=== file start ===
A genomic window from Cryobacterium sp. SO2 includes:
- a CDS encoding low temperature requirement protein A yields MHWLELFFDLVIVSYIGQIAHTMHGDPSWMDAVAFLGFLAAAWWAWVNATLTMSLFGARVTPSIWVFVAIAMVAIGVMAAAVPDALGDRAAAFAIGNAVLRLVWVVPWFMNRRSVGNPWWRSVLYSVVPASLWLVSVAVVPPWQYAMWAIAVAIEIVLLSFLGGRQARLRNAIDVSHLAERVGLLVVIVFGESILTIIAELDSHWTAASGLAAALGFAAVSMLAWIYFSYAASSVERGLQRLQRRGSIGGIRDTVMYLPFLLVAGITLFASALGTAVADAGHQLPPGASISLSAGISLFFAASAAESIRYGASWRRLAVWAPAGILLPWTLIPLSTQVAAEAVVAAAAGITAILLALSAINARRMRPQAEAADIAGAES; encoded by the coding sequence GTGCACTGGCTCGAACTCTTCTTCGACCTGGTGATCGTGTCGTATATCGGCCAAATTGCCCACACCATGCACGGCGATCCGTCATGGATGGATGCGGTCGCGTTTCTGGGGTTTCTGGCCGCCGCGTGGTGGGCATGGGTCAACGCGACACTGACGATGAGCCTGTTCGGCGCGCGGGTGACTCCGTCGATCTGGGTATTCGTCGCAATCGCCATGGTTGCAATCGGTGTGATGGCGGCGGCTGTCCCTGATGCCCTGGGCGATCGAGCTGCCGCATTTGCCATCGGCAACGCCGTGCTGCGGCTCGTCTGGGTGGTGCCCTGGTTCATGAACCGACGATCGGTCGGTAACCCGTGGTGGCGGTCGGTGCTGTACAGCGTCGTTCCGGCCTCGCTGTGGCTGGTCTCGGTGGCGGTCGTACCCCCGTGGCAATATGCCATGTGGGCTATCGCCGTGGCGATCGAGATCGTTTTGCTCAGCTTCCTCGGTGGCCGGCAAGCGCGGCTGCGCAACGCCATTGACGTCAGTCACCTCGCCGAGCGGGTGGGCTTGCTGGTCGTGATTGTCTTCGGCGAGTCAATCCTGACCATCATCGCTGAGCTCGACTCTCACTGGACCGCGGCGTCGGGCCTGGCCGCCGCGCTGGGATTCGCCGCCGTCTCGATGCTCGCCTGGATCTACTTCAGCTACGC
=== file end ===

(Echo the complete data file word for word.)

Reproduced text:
A genomic window from Cryobacterium sp. SO2 includes:
- a CDS encoding low temperature requirement protein A yields MHWLELFFDLVIVSYIGQIAHTMHGDPSWMDAVAFLGFLAAAWWAWVNATLTMSLFGARVTPSIWVFVAIAMVAIGVMAAAVPDALGDRAAAFAIGNAVLRLVWVVPWFMNRRSVGNPWWRSVLYSVVPASLWLVSVAVVPPWQYAMWAIAVAIEIVLLSFLGGRQARLRNAIDVSHLAERVGLLVVIVFGESILTIIAELDSHWTAASGLAAALGFAAVSMLAWIYFSYAASSVERGLQRLQRRGSIGGIRDTVMYLPFLLVAGITLFASALGTAVADAGHQLPPGASISLSAGISLFFAASAAESIRYGASWRRLAVWAPAGILLPWTLIPLSTQVAAEAVVAAAAGITAILLALSAINARRMRPQAEAADIAGAES; encoded by the coding sequence GTGCACTGGCTCGAACTCTTCTTCGACCTGGTGATCGTGTCGTATATCGGCCAAATTGCCCACACCATGCACGGCGATCCGTCATGGATGGATGCGGTCGCGTTTCTGGGGTTTCTGGCCGCCGCGTGGTGGGCATGGGTCAACGCGACACTGACGATGAGCCTGTTCGGCGCGCGGGTGACTCCGTCGATCTGGGTATTCGTCGCAATCGCCATGGTTGCAATCGGTGTGATGGCGGCGGCTGTCCCTGATGCCCTGGGCGATCGAGCTGCCGCATTTGCCATCGGCAACGCCGTGCTGCGGCTCGTCTGGGTGGTGCCCTGGTTCATGAACCGACGATCGGTCGGTAACCCGTGGTGGCGGTCGGTGCTGTACAGCGTCGTTCCGGCCTCGCTGTGGCTGGTCTCGGTGGCGGTCGTACCCCCGTGGCAATATGCCATGTGGGCTATCGCCGTGGCGATCGAGATCGTTTTGCTCAGCTTCCTCGGTGGCCGGCAAGCGCGGCTGCGCAACGCCATTGACGTCAGTCACCTCGCCGAGCGGGTGGGCTTGCTGGTCGTGATTGTCTTCGGCGAGTCAATCCTGACCATCATCGCTGAGCTCGACTCTCACTGGACCGCGGCGTCGGGCCTGGCCGCCGCGCTGGGATTCGCCGCCGTCTCGATGCTCGCCTGGATCTACTTCAGCTACGC